I know that I took some time to continue writing, but I was really busy. At least I had time to read many interesting books, and to stop reading some boring ones.


In the last post I talked just a little bit about the book "Efficient C++ Performance Programming Techniques" and I decided now to continue the posts talking exactly about this book written by Dov Bulka and David Mayhew.
The book is perfect for those ones who are on C and thinking about to upgrade to C++. It is possible to see sometimes that there is a lot of prejudice among embedded developers and C purist developers against C++. This book is exactly for those ones. If you have thoughts about how C is ever faster than C++, I would recommend this book for you; not to "evangelize" you, but to have a good balance on what you think about each language. And even better, to understand many of the prejudice against C++ is mainly based on the lack of knowledge on how to work with classes in C++.

I can tell you, I had this prejudice against C++ when starting my career and could overcome it even before reading this book, but after this reading, I could really go ahead in not just being comfortable on programming C++, but also understand more deeply how things are done internally when working with classes. That is extremely important when performance requirements are a critical requirement.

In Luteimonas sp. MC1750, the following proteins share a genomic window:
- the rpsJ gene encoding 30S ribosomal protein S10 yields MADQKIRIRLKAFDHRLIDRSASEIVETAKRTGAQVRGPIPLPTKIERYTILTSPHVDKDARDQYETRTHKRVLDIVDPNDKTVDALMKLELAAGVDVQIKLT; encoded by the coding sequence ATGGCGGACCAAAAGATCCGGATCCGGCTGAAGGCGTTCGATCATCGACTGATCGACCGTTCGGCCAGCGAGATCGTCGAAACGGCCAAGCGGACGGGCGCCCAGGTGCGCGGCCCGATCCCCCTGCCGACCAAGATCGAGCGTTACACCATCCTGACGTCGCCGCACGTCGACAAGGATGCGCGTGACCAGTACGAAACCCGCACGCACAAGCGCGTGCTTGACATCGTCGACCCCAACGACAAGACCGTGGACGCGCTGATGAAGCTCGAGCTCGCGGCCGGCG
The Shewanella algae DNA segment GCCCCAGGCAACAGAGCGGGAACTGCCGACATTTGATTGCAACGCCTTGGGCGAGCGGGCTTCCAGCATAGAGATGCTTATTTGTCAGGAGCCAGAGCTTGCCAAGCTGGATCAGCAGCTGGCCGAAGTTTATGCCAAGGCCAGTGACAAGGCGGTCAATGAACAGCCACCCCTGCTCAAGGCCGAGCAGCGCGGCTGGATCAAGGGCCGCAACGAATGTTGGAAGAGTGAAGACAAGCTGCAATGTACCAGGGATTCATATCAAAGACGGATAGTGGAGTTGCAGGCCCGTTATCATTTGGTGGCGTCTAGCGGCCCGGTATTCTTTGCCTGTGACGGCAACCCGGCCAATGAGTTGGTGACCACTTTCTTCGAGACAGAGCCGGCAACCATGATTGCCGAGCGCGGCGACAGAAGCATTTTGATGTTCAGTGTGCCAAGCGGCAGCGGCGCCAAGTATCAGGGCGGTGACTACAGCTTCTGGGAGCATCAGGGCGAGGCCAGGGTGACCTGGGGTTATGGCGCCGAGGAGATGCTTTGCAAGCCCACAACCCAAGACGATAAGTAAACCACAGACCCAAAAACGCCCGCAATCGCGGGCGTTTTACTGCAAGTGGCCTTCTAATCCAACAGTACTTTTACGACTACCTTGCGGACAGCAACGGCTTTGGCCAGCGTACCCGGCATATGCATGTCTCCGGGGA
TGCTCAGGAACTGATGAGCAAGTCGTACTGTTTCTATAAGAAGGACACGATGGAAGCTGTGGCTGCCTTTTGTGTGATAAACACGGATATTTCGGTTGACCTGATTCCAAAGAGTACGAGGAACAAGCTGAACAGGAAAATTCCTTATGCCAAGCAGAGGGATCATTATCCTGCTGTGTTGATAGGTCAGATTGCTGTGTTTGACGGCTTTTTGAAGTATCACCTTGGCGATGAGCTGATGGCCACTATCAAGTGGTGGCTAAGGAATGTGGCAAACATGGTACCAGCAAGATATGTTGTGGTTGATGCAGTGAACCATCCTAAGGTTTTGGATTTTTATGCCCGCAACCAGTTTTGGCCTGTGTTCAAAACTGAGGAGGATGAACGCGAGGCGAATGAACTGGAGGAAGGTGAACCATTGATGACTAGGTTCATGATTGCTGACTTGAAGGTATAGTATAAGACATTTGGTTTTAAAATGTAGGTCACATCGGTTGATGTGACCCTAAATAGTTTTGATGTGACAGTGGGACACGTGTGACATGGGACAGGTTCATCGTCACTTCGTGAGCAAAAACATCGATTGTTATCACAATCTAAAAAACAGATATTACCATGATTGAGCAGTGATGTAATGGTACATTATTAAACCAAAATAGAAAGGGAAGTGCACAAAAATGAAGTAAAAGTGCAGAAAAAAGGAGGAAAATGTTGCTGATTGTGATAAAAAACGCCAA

The book explains many details about classes and object creations, it points some common mistakes that we are used to do innocently. Not just the big mistakes, but also some mistakes that could event not be considered a mistake, but that can make a big difference when we are working on a software where each clock is precious.
It won`t make you crazy about each clock spent by your software, but it will give you a good balance when thinking about how much of your time should be spent on optimizing the code, and where to attack when working on it.
It will give you a good perspective on what compilers do behind the scenes, especially when working with inline functions. A lot of the book is just about inlining! With many tricks to consider!
It is full of performance comparisons. Each time it explains some performance hints on C++ it shows the bench-marking results they got with that.


And if you think that working with STL libraries you don`t need to care so much about that, since STL is well optimized by definition, the book contains a chapter about that. It`s a good chapter about how to use STL efficiently, about which container is better for each kind of application. And of course, when would be faster not to use STL, what would make many C++ developers to screw up.
For those who still stands for pure C, the book has also many hints that can be very useful for C software also, and even I had implemented some hints from the book in one of my C projects.
Finally, the book covers also aspects of scalability, architecture and threats separately code optimizations and design optimizations.


Well, I did not become those ones that want to convert all C projects into C++ code like crazy. I still work happily on both projects at work, but I admit that there is one specific C application of mine that I really would like to convert it all to C++ and it would make my life easier after that. But for now, what I could do is apply many cache considerations that was learned here.

"Software performance is important and always will be."